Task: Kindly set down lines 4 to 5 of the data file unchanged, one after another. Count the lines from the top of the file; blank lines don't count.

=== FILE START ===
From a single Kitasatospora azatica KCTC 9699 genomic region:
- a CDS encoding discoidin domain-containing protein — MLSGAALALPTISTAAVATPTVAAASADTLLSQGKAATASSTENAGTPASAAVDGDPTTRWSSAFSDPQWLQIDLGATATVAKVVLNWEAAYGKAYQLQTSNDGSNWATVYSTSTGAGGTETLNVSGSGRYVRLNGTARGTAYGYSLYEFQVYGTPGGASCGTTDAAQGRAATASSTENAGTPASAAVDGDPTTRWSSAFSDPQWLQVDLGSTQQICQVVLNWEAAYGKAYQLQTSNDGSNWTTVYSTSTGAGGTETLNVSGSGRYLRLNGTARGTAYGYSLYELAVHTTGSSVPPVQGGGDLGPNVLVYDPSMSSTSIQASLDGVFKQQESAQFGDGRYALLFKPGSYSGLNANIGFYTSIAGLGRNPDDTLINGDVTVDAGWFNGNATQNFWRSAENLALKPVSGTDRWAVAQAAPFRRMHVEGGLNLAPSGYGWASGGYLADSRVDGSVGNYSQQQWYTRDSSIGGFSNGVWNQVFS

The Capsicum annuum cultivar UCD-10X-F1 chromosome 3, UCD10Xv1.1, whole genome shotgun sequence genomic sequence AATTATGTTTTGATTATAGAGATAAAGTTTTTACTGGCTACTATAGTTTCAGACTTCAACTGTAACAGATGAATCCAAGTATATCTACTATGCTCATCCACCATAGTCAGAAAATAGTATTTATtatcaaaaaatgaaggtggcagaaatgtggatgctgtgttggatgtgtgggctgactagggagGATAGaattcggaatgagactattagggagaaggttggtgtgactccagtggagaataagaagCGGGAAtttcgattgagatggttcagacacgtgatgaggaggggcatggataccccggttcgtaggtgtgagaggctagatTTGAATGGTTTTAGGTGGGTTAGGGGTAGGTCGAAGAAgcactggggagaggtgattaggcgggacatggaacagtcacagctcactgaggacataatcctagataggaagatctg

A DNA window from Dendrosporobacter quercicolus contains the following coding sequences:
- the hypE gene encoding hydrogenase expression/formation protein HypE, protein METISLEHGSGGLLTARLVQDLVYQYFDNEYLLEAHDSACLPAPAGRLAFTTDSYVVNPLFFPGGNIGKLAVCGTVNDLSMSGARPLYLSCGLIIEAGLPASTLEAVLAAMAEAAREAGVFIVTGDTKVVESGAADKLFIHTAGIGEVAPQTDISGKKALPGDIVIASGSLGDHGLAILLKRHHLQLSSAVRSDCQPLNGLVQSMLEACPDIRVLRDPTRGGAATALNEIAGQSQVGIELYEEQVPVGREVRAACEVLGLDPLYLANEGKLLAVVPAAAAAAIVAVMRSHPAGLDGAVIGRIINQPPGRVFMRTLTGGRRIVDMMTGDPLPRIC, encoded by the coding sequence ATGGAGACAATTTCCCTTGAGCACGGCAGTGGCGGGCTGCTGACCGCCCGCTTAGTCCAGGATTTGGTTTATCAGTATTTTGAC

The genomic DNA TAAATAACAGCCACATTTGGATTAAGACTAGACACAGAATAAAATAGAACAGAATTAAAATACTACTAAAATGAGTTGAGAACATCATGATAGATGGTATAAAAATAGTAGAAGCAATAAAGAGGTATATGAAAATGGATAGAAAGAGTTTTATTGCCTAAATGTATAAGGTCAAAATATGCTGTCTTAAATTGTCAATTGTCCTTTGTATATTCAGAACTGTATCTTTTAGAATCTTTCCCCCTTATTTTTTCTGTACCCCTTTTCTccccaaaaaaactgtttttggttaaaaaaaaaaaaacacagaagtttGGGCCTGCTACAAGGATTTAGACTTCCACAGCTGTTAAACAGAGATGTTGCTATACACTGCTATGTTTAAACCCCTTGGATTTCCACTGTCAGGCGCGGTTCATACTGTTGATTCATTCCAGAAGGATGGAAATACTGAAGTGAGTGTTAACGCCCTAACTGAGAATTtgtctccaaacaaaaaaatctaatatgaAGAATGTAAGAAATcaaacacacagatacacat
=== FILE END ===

A DNA window from Dendrosporobacter quercicolus contains the following coding sequences:
- the hypE gene encoding hydrogenase expression/formation protein HypE, protein METISLEHGSGGLLTARLVQDLVYQYFDNEYLLEAHDSACLPAPAGRLAFTTDSYVVNPLFFPGGNIGKLAVCGTVNDLSMSGARPLYLSCGLIIEAGLPASTLEAVLAAMAEAAREAGVFIVTGDTKVVESGAADKLFIHTAGIGEVAPQTDISGKKALPGDIVIASGSLGDHGLAILLKRHHLQLSSAVRSDCQPLNGLVQSMLEACPDIRVLRDPTRGGAATALNEIAGQSQVGIELYEEQVPVGREVRAACEVLGLDPLYLANEGKLLAVVPAAAAAAIVAVMRSHPAGLDGAVIGRIINQPPGRVFMRTLTGGRRIVDMMTGDPLPRIC, encoded by the coding sequence ATGGAGACAATTTCCCTTGAGCACGGCAGTGGCGGGCTGCTGACCGCCCGCTTAGTCCAGGATTTGGTTTATCAGTATTTTGAC